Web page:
John Fremlin's blog: Exactly-Once in multithreaded async Python

Posted 2020-07-31 22:00:00 GMT

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Python's builtin greenlets with asyncio are complex to use and the relationship with other threading mechanisms are unclear. Here's an example of an attempt to create only once semantics.

With multiple OS threads in the same Python process, each with its own asyncio event loop, then at most one thread and therefore at most one event loop may execute Python code at any time under CPython. If you have IO heavy code or code that can run outside Python, the convenience of a single consistent Python environment may outweigh the costs of having to serialize all Python execution.

One nuance is that under asyncio all futures are bound to one event loop. You can't wait for another event loop from another, or else you get an error like

RuntimeError: Task ... got Future ... attached to a different loop

Having loops wait for each other is complex to debug. However, it is possible to achieve quite easily by having the future you're waiting for call back to the loop you're in via call_soon_threadsafe. This primitive allows calling across loops safely.

The future publishes the loop it is on. If it's not on the current loop, create a future on the current loop that waits for the original one. We could create at most one future per loop by caching these.

Here's a demo implementation.

import asyncio
import threading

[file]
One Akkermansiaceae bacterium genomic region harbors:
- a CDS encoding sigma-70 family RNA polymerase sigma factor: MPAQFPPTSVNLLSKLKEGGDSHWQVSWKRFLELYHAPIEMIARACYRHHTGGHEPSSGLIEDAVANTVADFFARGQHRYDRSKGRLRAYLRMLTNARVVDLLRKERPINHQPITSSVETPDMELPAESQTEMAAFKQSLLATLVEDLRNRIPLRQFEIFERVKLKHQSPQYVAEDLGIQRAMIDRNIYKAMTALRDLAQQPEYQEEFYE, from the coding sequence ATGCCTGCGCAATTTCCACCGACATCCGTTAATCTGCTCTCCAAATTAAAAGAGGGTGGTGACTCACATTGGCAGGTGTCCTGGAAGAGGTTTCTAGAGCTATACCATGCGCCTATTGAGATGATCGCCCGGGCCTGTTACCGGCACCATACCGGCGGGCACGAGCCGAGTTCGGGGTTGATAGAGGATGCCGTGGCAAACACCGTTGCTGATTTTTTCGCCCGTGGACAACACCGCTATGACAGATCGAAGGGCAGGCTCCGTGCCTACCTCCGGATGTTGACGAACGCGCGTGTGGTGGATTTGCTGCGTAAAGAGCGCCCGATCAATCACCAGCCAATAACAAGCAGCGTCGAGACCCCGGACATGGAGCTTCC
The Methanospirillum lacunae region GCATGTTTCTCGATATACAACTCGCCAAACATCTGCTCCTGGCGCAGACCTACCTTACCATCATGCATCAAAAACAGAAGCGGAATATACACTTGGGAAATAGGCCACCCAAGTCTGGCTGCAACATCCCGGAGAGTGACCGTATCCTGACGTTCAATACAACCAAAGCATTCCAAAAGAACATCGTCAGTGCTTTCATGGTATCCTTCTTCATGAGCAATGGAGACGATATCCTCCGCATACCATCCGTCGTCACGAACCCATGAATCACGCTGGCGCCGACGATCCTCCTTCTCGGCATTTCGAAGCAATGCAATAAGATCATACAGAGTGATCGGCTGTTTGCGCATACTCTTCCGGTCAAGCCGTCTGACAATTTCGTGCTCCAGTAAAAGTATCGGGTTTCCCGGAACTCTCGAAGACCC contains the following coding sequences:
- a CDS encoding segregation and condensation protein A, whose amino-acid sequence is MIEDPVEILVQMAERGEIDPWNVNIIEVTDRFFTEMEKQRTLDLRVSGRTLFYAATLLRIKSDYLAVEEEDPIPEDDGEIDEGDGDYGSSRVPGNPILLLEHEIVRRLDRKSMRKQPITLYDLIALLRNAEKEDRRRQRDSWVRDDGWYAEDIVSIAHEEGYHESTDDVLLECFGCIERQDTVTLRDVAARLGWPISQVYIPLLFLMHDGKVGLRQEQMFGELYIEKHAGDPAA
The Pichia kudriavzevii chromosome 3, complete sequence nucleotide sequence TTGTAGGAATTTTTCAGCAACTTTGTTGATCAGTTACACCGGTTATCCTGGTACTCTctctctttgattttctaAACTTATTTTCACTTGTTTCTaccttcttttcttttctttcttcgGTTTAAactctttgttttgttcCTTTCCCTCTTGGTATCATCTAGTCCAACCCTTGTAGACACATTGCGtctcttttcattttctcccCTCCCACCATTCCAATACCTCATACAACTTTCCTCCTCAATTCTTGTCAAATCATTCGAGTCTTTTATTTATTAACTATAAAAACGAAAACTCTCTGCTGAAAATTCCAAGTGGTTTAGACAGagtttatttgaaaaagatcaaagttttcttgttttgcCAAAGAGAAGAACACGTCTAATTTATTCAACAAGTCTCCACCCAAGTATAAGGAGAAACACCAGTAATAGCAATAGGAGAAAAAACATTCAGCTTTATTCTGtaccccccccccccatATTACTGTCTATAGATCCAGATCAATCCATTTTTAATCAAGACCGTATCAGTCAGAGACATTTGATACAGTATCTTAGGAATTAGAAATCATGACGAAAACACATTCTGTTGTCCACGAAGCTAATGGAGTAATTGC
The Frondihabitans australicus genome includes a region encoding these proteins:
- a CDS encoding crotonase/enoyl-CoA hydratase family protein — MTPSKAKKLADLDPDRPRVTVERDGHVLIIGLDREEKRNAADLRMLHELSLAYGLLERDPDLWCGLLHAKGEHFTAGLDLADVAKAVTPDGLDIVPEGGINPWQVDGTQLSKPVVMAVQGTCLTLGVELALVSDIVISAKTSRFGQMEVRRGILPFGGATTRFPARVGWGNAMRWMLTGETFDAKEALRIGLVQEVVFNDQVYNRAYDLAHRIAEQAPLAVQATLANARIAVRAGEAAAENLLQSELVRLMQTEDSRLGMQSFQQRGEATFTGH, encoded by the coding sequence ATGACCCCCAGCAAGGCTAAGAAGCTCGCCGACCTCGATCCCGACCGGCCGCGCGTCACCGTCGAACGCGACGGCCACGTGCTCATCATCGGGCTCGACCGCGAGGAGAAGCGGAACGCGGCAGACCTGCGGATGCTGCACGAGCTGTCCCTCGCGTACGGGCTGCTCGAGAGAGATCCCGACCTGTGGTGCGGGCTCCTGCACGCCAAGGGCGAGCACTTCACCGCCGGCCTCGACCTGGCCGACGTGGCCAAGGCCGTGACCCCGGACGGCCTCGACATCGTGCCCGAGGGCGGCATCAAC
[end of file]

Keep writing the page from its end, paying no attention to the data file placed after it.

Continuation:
from contextlib import contextmanager
 
async def one_time_setup():
    with p('one_time_setup'):
        await asyncio.sleep(1)
 
future = None
async def demo_exactly_once():
    global future
    if not future:
        future = asyncio.create_task(one_time_setup())
    with p('waiting'):
        local_loop = asyncio.get_event_loop()
        if future.done() or future.get_loop() == local_loop:
            return await future
        else:
            local_future = local_loop.create_future()
            future.add_done_callback(
                lambda result: local_loop.call_soon_threadsafe(
		       lambda: local_future.set_result(result))
            )
            return await local_future
 
@contextmanager
def p(msg):
    """Simple reporting mechanism including loop and thread information"""
    def event(event):
        print(f"{msg} {event} from thread: {threading.get_ident()}, event loop: {id(asyncio.get_running_loop())}")
    event('start')
    try:
        yield
    finally:
        event('end')
 
def worker():
    new_loop = asyncio.new_event_loop()
    asyncio.set_event_loop(new_loop)
    new_loop.run_until_complete(demo_exactly_once())
for thread in [threading.Thread(target=worker) for _ in range(2)]:
    thread.start()

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